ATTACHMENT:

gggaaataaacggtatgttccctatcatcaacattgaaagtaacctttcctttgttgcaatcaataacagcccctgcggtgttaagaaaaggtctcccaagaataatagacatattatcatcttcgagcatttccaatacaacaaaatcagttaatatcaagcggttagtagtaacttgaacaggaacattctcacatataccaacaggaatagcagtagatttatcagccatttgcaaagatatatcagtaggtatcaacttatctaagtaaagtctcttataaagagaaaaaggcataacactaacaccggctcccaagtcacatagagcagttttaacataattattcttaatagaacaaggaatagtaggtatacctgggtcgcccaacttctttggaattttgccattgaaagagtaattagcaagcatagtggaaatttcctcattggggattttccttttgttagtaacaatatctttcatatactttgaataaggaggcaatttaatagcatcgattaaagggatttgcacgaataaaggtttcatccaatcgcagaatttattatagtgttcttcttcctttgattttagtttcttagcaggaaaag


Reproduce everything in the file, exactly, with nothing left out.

gggaaataaacggtatgttccctatcatcaacattgaaagtaacctttcctttgttgcaatcaataacagcccctgcggtgttaagaaaaggtctcccaagaataatagacatattatcatcttcgagcatttccaatacaacaaaatcagttaatatcaagcggttagtagtaacttgaacaggaacattctcacatataccaacaggaatagcagtagatttatcagccatttgcaaagatatatcagtaggtatcaacttatctaagtaaagtctcttataaagagaaaaaggcataacactaacaccggctcccaagtcacatagagcagttttaacataattattcttaatagaacaaggaatagtaggtatacctgggtcgcccaacttctttggaattttgccattgaaagagtaattagcaagcatagtggaaatttcctcattggggattttccttttgttagtaacaatatctttcatatactttgaataaggaggcaatttaatagcatcgattaaagggatttgcacgaataaaggtttcatccaatcgcagaatttattatagtgttcttcttcctttgattttagtttcttagcaggaaaag